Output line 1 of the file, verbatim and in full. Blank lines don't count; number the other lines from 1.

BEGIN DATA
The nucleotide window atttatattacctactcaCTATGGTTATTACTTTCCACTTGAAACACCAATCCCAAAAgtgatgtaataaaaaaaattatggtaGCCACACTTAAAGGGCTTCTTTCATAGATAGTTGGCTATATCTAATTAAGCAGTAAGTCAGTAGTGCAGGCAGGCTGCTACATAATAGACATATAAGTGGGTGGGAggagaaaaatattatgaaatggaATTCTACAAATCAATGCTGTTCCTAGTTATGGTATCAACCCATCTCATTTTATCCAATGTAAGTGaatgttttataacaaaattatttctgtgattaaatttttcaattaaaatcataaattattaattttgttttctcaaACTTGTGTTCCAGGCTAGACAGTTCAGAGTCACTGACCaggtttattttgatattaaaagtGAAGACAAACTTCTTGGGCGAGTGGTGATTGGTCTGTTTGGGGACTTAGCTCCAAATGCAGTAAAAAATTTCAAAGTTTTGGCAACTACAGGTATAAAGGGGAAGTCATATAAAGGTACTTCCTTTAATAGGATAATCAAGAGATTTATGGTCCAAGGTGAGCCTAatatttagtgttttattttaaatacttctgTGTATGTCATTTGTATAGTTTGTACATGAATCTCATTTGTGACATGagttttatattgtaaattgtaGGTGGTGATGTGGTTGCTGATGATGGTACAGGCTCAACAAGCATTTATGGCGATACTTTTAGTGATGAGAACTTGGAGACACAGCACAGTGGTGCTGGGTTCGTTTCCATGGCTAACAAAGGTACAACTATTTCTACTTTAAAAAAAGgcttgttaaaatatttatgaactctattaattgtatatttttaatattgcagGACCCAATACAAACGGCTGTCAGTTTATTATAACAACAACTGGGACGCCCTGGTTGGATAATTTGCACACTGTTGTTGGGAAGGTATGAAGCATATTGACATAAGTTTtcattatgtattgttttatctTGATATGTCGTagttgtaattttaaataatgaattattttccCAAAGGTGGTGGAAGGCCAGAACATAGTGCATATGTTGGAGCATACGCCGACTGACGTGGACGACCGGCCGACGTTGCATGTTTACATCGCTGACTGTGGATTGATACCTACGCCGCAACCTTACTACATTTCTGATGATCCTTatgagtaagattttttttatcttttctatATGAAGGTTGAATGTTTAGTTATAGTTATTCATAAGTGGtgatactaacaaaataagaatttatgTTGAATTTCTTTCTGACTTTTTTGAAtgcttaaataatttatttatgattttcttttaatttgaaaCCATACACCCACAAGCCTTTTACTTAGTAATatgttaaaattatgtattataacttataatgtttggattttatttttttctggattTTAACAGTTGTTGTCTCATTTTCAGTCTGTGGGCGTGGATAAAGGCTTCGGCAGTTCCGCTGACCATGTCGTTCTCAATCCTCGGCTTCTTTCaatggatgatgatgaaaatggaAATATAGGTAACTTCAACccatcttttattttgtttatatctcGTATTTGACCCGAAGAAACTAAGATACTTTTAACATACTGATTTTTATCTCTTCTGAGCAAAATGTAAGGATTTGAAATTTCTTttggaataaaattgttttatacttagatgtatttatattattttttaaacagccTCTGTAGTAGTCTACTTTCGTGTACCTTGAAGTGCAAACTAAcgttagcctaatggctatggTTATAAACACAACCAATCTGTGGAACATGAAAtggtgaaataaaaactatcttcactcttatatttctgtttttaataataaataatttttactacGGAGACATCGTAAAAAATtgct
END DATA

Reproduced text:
The nucleotide window atttatattacctactcaCTATGGTTATTACTTTCCACTTGAAACACCAATCCCAAAAgtgatgtaataaaaaaaattatggtaGCCACACTTAAAGGGCTTCTTTCATAGATAGTTGGCTATATCTAATTAAGCAGTAAGTCAGTAGTGCAGGCAGGCTGCTACATAATAGACATATAAGTGGGTGGGAggagaaaaatattatgaaatggaATTCTACAAATCAATGCTGTTCCTAGTTATGGTATCAACCCATCTCATTTTATCCAATGTAAGTGaatgttttataacaaaattatttctgtgattaaatttttcaattaaaatcataaattattaattttgttttctcaaACTTGTGTTCCAGGCTAGACAGTTCAGAGTCACTGACCaggtttattttgatattaaaagtGAAGACAAACTTCTTGGGCGAGTGGTGATTGGTCTGTTTGGGGACTTAGCTCCAAATGCAGTAAAAAATTTCAAAGTTTTGGCAACTACAGGTATAAAGGGGAAGTCATATAAAGGTACTTCCTTTAATAGGATAATCAAGAGATTTATGGTCCAAGGTGAGCCTAatatttagtgttttattttaaatacttctgTGTATGTCATTTGTATAGTTTGTACATGAATCTCATTTGTGACATGagttttatattgtaaattgtaGGTGGTGATGTGGTTGCTGATGATGGTACAGGCTCAACAAGCATTTATGGCGATACTTTTAGTGATGAGAACTTGGAGACACAGCACAGTGGTGCTGGGTTCGTTTCCATGGCTAACAAAGGTACAACTATTTCTACTTTAAAAAAAGgcttgttaaaatatttatgaactctattaattgtatatttttaatattgcagGACCCAATACAAACGGCTGTCAGTTTATTATAACAACAACTGGGACGCCCTGGTTGGATAATTTGCACACTGTTGTTGGGAAGGTATGAAGCATATTGACATAAGTTTtcattatgtattgttttatctTGATATGTCGTagttgtaattttaaataatgaattattttccCAAAGGTGGTGGAAGGCCAGAACATAGTGCATATGTTGGAGCATACGCCGACTGACGTGGACGACCGGCCGACGTTGCATGTTTACATCGCTGACTGTGGATTGATACCTACGCCGCAACCTTACTACATTTCTGATGATCCTTatgagtaagattttttttatcttttctatATGAAGGTTGAATGTTTAGTTATAGTTATTCATAAGTGGtgatactaacaaaataagaatttatgTTGAATTTCTTTCTGACTTTTTTGAAtgcttaaataatttatttatgattttcttttaatttgaaaCCATACACCCACAAGCCTTTTACTTAGTAATatgttaaaattatgtattataacttataatgtttggattttatttttttctggattTTAACAGTTGTTGTCTCATTTTCAGTCTGTGGGCGTGGATAAAGGCTTCGGCAGTTCCGCTGACCATGTCGTTCTCAATCCTCGGCTTCTTTCaatggatgatgatgaaaatggaAATATAGGTAACTTCAACccatcttttattttgtttatatctcGTATTTGACCCGAAGAAACTAAGATACTTTTAACATACTGATTTTTATCTCTTCTGAGCAAAATGTAAGGATTTGAAATTTCTTttggaataaaattgttttatacttagatgtatttatattattttttaaacagccTCTGTAGTAGTCTACTTTCGTGTACCTTGAAGTGCAAACTAAcgttagcctaatggctatggTTATAAACACAACCAATCTGTGGAACATGAAAtggtgaaataaaaactatcttcactcttatatttctgtttttaataataaataatttttactacGGAGACATCGTAAAAAATtgct